Opinion: 5 years after flash crash, markets remain vulnerable

Agencies need a better handle on manipulation by clever traders with computer skills

Apr 28, 2015 @ 12:01 am EST

Roger Schillerstrom

Five years after the 2010 “flash crash,” the Justice Department has charged a lone trader, who operated out of his house in London, with market manipulation that it claims contributed to the market plunge.

The charges serve as a warning that, despite all of the regulations passed in the wake of the 2008 meltdown, markets remain vulnerable to manipulation by clever traders with computer skills.

The charges also raise questions. Why did it take five years for investigators to identify and take action against Navinder Singh Sarao? Why was he not identified as a contributor to the plunge by the nine-month investigation that blamed the crash on a trade by a mutual fund trader? Which came first, the “fat-fingered trade” by the trader or the alleged illegal trades by Mr. Sarao?

The Justice Department charged Mr. Sarao with wire fraud, 10 counts of commodities fraud, 10 counts of commodities manipulation and one count of spoofing. Spoofing occurs when a trader places a bid or offer with the intent to cancel before execution.

Mr. Sarao allegedly made thousands of spoofing trades in E-mini S&P; 500 futures contracts on the Chicago Mercantile Exchange, and the Commodity Futures Trading Commission alleged that he profited from his scheme to the tune of about $40 million between 2010 and 2014.

If Mr. Sarao is guilty as charged, it means the investigation by the Securities and Exchange Commission and the CFTC was less than thorough, and they must improve their investigative techniques.

The agencies did identify that trading in E-mini S&P; 500 futures contracts triggered the sell-off that then was worsened by computerized high-frequency trading programs. However, it appears the agencies may have relaxed their efforts once they identified the mutual fund company as the probable source of the heavy action in the futures contracts.

In fact, many ex-perts questioned the agencies' report, arguing that the fund company's trades were not large enough to have caused the plunge. Some also argued that the SEC and CFTC didn't have adequate technology to investigate the crash, noting that it took them almost five months to analyze the data from the most volatile five minutes in market history.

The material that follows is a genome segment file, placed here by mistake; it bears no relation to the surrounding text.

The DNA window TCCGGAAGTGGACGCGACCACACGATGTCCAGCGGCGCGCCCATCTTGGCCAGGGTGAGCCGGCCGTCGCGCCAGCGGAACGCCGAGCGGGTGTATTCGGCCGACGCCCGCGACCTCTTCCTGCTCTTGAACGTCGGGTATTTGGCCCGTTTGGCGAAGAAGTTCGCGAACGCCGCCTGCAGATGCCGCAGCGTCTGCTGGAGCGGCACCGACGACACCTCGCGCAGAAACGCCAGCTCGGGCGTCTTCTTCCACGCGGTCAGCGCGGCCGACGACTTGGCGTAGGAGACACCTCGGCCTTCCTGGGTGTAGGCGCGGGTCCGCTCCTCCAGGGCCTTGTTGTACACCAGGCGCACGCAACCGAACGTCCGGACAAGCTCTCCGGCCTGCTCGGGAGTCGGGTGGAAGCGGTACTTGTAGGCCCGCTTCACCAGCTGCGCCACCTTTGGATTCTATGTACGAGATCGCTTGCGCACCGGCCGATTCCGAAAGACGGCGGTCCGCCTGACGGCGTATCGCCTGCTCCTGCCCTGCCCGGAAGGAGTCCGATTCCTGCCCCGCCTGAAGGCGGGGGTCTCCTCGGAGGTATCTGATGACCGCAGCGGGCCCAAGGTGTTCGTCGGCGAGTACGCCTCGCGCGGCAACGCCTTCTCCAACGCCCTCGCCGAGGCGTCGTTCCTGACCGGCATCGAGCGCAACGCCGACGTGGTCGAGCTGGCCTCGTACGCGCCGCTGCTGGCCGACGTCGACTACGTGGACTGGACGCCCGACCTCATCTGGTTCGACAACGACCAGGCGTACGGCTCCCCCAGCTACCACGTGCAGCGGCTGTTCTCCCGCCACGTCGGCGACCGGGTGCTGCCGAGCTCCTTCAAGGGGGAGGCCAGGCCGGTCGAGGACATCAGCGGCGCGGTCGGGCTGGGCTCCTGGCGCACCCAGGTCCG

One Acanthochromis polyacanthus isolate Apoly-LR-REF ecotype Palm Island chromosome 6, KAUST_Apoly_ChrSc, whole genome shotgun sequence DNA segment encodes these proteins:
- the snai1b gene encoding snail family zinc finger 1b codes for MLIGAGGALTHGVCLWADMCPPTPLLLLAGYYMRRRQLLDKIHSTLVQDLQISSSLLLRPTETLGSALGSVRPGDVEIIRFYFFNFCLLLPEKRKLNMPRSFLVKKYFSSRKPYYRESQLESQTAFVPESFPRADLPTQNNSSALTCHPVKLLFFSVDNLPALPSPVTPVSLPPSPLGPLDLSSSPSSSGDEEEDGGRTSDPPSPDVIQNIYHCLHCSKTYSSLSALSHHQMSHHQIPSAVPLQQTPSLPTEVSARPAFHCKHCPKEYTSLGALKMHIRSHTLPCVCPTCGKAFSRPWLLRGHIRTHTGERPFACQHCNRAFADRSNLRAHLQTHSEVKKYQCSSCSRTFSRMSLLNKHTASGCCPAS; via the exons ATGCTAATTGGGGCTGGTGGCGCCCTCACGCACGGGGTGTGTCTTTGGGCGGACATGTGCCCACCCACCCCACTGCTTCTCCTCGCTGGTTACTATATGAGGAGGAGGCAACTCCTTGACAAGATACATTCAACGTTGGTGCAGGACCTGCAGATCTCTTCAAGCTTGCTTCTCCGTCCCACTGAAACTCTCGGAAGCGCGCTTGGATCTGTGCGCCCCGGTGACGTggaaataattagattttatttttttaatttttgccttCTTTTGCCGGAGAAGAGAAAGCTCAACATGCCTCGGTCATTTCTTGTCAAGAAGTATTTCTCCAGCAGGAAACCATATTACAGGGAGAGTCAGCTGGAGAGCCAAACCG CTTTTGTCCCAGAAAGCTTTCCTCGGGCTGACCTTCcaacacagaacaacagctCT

It is apparent the critics were correct. The agencies took five years to uncover a trader who potentially caused investors billions in damage, even though the CME reportedly was aware of Mr. Sarao's trading and had asked him to back off. In fact, some media accounts last week asserted that the government relied on the investigation of a whistleblower to uncover Mr. Sarao's alleged misdeeds.

When all is said and done, the SEC and CFTC look little more competent than Inspector Clouseau of “Pink Panther” fame. They clearly were not prepared to uncover the causes of the crash, and they must do better.

Confidence in the integ-rity of capital markets is critical to the economic health of the nation and the well-being of individual investors.

That confidence has taken a series of hits in the past 15 years, from the tech bubble and front-running scandals of the late 1990s to the flash crash. This probably explains why younger investors are wary of putting their savings into the financial markets.

Regulators and exchanges must be able to identify such activities as soon as they begin and stave off damage. If a lone trader can contribute to a market crash and escape detection for five years, imagine what determined enemies could do.

Congress must make sufficient funding available so the agencies can hire tech talent and buy the equipment those experts need to do their jobs. The exchanges must improve their techniques for identifying and halting dangerous trading patterns.

Without such changes, efforts by investment advisers to persuade clients to invest significant amounts of their assets in the stock market will fall on deaf ears. Clients will not invest in markets they perceive to be rigged or vulnerable to gaming by unscrupulous individuals.

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